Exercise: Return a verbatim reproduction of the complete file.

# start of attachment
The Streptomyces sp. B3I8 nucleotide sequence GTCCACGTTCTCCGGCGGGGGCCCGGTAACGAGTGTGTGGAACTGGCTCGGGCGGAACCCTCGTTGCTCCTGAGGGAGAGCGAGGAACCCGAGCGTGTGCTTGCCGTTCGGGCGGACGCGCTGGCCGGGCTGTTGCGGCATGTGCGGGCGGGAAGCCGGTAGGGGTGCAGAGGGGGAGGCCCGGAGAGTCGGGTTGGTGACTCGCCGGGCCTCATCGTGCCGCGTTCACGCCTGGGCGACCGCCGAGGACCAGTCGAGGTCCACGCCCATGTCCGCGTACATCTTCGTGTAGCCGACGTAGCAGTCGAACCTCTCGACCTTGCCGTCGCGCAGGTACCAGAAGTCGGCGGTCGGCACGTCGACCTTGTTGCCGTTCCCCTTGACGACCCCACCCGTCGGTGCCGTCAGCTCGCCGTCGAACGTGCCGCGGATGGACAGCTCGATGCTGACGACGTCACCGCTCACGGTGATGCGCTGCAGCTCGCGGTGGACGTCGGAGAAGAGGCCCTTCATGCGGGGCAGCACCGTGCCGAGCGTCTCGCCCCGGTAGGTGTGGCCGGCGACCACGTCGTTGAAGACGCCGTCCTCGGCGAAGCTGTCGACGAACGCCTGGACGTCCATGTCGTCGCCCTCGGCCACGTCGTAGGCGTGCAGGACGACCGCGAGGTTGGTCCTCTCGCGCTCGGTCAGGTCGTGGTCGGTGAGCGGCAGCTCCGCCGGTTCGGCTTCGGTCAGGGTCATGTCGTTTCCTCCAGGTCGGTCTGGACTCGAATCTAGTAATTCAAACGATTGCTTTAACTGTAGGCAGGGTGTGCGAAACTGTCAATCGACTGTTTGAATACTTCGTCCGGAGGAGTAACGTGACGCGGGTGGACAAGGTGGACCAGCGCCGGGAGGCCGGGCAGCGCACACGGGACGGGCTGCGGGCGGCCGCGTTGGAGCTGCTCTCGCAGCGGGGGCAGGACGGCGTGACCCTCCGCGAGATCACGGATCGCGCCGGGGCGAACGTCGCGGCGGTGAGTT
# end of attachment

The Streptomyces sp. B3I8 nucleotide sequence GTCCACGTTCTCCGGCGGGGGCCCGGTAACGAGTGTGTGGAACTGGCTCGGGCGGAACCCTCGTTGCTCCTGAGGGAGAGCGAGGAACCCGAGCGTGTGCTTGCCGTTCGGGCGGACGCGCTGGCCGGGCTGTTGCGGCATGTGCGGGCGGGAAGCCGGTAGGGGTGCAGAGGGGGAGGCCCGGAGAGTCGGGTTGGTGACTCGCCGGGCCTCATCGTGCCGCGTTCACGCCTGGGCGACCGCCGAGGACCAGTCGAGGTCCACGCCCATGTCCGCGTACATCTTCGTGTAGCCGACGTAGCAGTCGAACCTCTCGACCTTGCCGTCGCGCAGGTACCAGAAGTCGGCGGTCGGCACGTCGACCTTGTTGCCGTTCCCCTTGACGACCCCACCCGTCGGTGCCGTCAGCTCGCCGTCGAACGTGCCGCGGATGGACAGCTCGATGCTGACGACGTCACCGCTCACGGTGATGCGCTGCAGCTCGCGGTGGACGTCGGAGAAGAGGCCCTTCATGCGGGGCAGCACCGTGCCGAGCGTCTCGCCCCGGTAGGTGTGGCCGGCGACCACGTCGTTGAAGACGCCGTCCTCGGCGAAGCTGTCGACGAACGCCTGGACGTCCATGTCGTCGCCCTCGGCCACGTCGTAGGCGTGCAGGACGACCGCGAGGTTGGTCCTCTCGCGCTCGGTCAGGTCGTGGTCGGTGAGCGGCAGCTCCGCCGGTTCGGCTTCGGTCAGGGTCATGTCGTTTCCTCCAGGTCGGTCTGGACTCGAATCTAGTAATTCAAACGATTGCTTTAACTGTAGGCAGGGTGTGCGAAACTGTCAATCGACTGTTTGAATACTTCGTCCGGAGGAGTAACGTGACGCGGGTGGACAAGGTGGACCAGCGCCGGGAGGCCGGGCAGCGCACACGGGACGGGCTGCGGGCGGCCGCGTTGGAGCTGCTCTCGCAGCGGGGGCAGGACGGCGTGACCCTCCGCGAGATCACGGATCGCGCCGGGGCGAACGTCGCGGCGGTGAGTT